SAN DIEGO (CBS 8) - U.S. officials have a warning for Americans who want to beat the heat this summer, they say some public pools may pose a serious health hazard.

Thousands of public pools, hot tubs, and water playgrounds are forced to close due to serious health and safety violations, including contamination problems that could make people sick, according to a report from the Centers for Disease Control and Prevention released Thursday.

Officials say the public should be aware of the issues and do their part in keeping public pools safe.

The director of CDC's National Center for Emerging and Zoonotic Infectious Diseases, said in a statement, "No one should get sick or hurt when visiting a public pool, hot tub, or water playground."

According to the report, the CDC collected data in the five states with the most public pools and hot tubs - Arizona, California, Florida, New York, and Texas - in 2013. They reviewed over 84,000 routine inspections of nearly 50,000 public pools, hot tubs, and water playgrounds.

The results showed that almost 80 percent of all inspections identified at least one violation, with 1 in 8 inspections resulting in immediate closure because of serious health and safety problems.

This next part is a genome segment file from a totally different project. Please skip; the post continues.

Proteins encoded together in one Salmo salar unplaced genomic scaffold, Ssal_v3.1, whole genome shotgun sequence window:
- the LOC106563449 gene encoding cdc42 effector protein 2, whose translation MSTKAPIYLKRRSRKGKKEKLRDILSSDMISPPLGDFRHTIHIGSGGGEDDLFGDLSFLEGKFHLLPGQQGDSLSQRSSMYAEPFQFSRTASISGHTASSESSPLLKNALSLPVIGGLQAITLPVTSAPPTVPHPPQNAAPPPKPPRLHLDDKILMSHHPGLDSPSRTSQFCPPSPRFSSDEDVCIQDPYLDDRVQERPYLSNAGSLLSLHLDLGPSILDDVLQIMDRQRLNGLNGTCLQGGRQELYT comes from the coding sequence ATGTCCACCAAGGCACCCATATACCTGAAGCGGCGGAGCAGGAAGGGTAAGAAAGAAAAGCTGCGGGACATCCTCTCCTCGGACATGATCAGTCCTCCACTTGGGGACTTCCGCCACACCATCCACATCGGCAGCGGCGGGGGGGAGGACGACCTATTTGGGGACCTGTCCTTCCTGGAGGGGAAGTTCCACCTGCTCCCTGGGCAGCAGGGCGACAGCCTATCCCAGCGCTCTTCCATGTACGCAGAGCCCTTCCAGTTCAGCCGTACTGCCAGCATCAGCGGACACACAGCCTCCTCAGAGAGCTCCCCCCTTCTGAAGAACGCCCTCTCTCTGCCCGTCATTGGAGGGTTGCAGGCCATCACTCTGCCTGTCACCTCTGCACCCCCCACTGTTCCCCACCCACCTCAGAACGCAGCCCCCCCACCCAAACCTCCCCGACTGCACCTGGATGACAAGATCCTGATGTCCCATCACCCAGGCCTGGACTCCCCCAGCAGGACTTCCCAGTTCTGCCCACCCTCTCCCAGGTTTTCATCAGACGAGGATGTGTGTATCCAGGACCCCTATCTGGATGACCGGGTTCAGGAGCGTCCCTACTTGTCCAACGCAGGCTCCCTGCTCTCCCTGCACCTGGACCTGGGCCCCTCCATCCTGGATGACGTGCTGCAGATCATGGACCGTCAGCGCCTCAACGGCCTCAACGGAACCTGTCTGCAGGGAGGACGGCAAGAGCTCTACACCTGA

The most common violations involved improper pH levels, safety equipment and disinfectant concentration. The agency says nearly a third of local health departments don't regulate or inspect public pools.

The highest proportion of closures were in "kiddie" or wading pools, with 1 in 5 needing to be shut down.

Healthy and Safe Swimming Week begins on May 23, 2016. CDC encourages swimmers to help protect themselves from getting sick or hurt at pools or hot tubs.

When visiting public or private pools, swimmers and parents of young swimmers can complete their own inspection using a short and easy checklist that will identify some of the most common health and safety problems:

  • Use a test strip (available at most superstores or pool-supply stores) to determine if the pH and free chlorine or bromine concentration are correct. CDC recommends:
  • Free chlorine concentration of at least 1 ppm in pools and at least 3 ppm in hot tubs/spas.
  • Free bromine concentration of at least 3 ppm in pools and at least 4 ppm in hot tubs/spas.
  • pH of 7.2–7.8.
  • Make sure the drain at the bottom of the deep end is visible. Clear water allows lifeguards and other swimmers to see swimmers underwater who might need help.
  • Check that drain covers appear to be secured and in good repair. Swimmers can get trapped underwater by a loose or broken drain cover.
  • Confirm that a lifeguard is on duty at public venues. If not, check whether safety equipment like a rescue ring with rope or pole is available.

For more information and other healthy and safe swimming steps, Click Here